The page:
All abstracts will be subject to double blind peer review. A short bio should be included.
Emanuela Buscemi holds a Ph.D. in Sociology from the University of Aberdeen (Scotland) and teaches at the University of Monterrey (Mexico). She previously taught at the American University of Kuwait. Her research interests include alternative social movements, informal activism and resistance, identity and gender politics, performance, agency and belonging in the Arabian Gulf and Latin America. Her work has been featured in the Journal of Middle East Women’s Studies, Contemporary Social Science, About Gender-International Journal of Gender Studies, Democratization, as well as in edited volumes published by New York University Press, Routledge, Peter Lang and Palgrave MacMillan. She is the co-author of the edited volume Everyday Youth Practices in the Gulf Peninsula: Changes and Challenges (Routledge, 2020).
Shahd Alshammari holds a Ph.D. in English Literature from the University of Kent (UK) and teaches at Gulf University for Science and Technology (Kuwait). Her research interests include illness narratives, Disability Studies, Arab women’s literature, and media representation of illness. Her work has been featured in Journal of Middle East Women’s Studies, Life Writing, Journal of Literary and Cultural Disability Studies, Arab Media and Society, and others. She is the author of Notes on the Flesh (Faraxa, 2017) and Head Above Water (Neem Tree Press, 2022). Her creative writing has been featured in Wordgathering: A Journal of Disability Poetry and Literature, Joao Roque Literary Journal, Sukoon Magazine, and others.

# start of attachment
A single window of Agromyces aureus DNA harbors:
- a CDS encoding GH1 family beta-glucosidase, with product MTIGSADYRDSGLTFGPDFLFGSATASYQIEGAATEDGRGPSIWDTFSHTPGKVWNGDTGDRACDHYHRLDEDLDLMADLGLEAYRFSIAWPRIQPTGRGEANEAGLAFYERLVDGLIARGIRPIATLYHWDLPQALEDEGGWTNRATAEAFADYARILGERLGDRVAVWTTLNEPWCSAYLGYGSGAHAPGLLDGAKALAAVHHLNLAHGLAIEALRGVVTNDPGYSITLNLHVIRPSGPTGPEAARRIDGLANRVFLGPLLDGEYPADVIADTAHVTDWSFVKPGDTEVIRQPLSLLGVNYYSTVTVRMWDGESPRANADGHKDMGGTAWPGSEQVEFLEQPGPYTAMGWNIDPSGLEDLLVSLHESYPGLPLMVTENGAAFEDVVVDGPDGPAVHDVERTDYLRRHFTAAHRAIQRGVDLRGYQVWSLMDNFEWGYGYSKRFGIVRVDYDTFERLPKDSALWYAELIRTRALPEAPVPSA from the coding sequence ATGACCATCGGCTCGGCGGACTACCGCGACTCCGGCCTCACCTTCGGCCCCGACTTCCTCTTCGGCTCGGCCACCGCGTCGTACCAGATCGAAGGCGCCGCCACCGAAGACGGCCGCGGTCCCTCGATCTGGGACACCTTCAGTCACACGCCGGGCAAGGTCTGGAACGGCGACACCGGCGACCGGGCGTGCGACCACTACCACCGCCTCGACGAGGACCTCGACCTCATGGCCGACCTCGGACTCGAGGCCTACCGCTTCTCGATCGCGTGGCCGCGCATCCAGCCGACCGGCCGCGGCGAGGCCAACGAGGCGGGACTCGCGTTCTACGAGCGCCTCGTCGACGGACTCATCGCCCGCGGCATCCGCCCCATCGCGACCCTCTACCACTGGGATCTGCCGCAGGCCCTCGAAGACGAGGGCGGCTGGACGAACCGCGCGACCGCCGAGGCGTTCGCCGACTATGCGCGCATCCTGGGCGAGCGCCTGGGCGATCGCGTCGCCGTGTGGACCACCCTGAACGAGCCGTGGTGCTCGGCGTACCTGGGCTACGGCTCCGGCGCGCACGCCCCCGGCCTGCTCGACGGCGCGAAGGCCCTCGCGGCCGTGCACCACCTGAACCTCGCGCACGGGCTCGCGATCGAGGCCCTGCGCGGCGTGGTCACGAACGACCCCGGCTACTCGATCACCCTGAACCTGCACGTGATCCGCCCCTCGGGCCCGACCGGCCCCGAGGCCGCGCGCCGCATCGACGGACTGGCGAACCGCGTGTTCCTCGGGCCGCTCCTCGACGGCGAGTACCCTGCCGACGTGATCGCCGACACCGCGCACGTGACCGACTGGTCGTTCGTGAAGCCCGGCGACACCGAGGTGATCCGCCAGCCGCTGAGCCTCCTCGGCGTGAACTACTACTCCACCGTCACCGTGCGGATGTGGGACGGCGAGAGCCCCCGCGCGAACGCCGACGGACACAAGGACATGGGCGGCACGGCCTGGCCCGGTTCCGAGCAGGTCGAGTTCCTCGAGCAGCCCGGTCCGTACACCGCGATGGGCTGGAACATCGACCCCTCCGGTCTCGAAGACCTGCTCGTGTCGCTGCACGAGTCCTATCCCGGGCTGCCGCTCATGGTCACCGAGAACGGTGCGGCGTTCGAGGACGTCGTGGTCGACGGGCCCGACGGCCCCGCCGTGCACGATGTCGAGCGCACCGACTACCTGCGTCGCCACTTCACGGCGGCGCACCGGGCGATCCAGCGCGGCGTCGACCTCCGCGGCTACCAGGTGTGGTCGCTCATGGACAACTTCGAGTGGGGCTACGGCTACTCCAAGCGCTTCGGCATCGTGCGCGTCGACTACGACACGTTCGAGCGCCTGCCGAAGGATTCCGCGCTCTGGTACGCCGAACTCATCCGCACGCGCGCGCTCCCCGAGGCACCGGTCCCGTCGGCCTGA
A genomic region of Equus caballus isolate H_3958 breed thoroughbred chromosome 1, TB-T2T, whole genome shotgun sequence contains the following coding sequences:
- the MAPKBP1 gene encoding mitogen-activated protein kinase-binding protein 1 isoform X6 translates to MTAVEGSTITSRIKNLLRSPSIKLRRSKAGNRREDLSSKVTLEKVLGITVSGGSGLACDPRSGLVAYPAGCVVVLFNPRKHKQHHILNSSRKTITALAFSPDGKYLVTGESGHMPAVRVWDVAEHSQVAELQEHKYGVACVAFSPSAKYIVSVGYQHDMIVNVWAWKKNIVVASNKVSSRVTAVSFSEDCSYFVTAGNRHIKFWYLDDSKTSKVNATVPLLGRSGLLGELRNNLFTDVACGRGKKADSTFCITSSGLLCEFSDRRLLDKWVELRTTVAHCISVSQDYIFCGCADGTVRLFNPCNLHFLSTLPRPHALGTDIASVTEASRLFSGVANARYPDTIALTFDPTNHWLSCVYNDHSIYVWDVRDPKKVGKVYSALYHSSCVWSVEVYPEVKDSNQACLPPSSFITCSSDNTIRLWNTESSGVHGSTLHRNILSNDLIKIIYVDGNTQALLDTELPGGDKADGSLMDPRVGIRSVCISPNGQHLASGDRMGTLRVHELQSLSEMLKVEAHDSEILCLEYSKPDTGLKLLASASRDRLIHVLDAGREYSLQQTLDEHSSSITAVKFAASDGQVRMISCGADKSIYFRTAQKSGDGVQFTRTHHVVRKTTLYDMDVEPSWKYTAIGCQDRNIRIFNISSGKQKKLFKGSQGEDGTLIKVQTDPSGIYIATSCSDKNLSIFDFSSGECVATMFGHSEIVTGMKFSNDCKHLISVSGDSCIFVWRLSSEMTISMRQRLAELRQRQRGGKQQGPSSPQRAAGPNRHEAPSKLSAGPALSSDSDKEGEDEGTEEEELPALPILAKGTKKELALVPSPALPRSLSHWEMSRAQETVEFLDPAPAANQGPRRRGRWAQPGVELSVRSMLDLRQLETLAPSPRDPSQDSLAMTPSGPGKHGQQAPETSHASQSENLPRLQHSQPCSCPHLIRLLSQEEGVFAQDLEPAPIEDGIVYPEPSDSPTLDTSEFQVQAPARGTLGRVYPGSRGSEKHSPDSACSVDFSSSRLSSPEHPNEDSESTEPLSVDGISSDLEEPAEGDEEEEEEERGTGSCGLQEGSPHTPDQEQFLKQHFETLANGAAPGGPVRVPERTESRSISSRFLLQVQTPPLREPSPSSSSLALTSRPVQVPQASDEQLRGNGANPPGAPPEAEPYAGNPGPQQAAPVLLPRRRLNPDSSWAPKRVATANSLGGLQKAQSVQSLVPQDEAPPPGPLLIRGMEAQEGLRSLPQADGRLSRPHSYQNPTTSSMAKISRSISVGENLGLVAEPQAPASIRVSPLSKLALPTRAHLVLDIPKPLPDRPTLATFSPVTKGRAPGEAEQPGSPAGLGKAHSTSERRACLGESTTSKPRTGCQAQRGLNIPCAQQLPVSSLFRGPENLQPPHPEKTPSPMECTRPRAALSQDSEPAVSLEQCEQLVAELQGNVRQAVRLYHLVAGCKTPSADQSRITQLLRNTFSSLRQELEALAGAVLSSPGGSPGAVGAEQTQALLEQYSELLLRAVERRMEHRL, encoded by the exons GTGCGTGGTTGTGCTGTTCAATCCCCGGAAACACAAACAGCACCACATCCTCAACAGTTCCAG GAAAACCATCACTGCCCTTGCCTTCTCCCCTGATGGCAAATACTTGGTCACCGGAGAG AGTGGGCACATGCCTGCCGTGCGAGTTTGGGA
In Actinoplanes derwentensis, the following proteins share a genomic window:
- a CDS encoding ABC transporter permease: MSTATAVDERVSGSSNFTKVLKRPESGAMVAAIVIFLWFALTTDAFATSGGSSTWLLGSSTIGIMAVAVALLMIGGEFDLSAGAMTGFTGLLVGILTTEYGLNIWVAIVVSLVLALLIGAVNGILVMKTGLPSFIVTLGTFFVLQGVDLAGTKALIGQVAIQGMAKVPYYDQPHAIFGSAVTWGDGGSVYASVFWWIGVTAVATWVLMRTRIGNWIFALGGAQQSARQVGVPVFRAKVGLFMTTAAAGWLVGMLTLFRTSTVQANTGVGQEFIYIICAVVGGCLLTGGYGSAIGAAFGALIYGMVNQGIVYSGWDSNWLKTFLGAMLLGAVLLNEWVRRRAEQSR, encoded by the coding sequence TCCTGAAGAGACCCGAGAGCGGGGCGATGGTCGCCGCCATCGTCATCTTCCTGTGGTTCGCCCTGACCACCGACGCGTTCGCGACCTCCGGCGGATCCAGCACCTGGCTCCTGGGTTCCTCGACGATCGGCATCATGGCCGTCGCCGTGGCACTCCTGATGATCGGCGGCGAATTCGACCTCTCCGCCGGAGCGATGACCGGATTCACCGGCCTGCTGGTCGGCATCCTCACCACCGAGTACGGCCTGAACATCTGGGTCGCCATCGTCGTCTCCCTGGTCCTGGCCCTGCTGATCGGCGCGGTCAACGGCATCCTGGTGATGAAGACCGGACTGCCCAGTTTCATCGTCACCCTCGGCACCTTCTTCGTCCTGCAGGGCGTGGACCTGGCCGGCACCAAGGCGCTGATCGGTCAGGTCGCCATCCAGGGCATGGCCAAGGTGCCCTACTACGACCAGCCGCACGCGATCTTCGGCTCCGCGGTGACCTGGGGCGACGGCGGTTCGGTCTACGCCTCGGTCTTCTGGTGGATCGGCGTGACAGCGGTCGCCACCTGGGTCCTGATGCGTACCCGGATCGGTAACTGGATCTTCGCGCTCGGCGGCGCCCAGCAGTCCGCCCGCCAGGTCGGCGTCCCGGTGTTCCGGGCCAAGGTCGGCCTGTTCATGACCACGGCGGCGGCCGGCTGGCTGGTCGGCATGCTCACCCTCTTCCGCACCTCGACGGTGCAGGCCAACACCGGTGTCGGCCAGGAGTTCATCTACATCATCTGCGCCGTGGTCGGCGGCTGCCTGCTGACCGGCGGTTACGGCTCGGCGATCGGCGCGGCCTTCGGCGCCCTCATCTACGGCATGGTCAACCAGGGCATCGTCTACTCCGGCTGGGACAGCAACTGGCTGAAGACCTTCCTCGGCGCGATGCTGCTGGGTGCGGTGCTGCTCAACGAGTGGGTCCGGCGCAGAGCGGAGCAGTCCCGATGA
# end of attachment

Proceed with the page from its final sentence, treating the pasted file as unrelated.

Ildiko Kaposi is a social scientist whose work focuses on issues of democracy from the perspective of media and communication. She holds a PhD in political science from Central European University, Budapest, and she has studied the roles of the press and internet in fostering participation in emerging or transitioning democracies in post-communist Europe and the Middle East. Employing mainly qualitative methods, she specialises in in-depth explorations of the intersections of democratic principles and their interpretations in specific social, legal, political, and cultural contexts. She is assistant professor at the Department of Mass Communication and Media of the Gulf University for Science and Technology, Kuwait, where she teaches media law.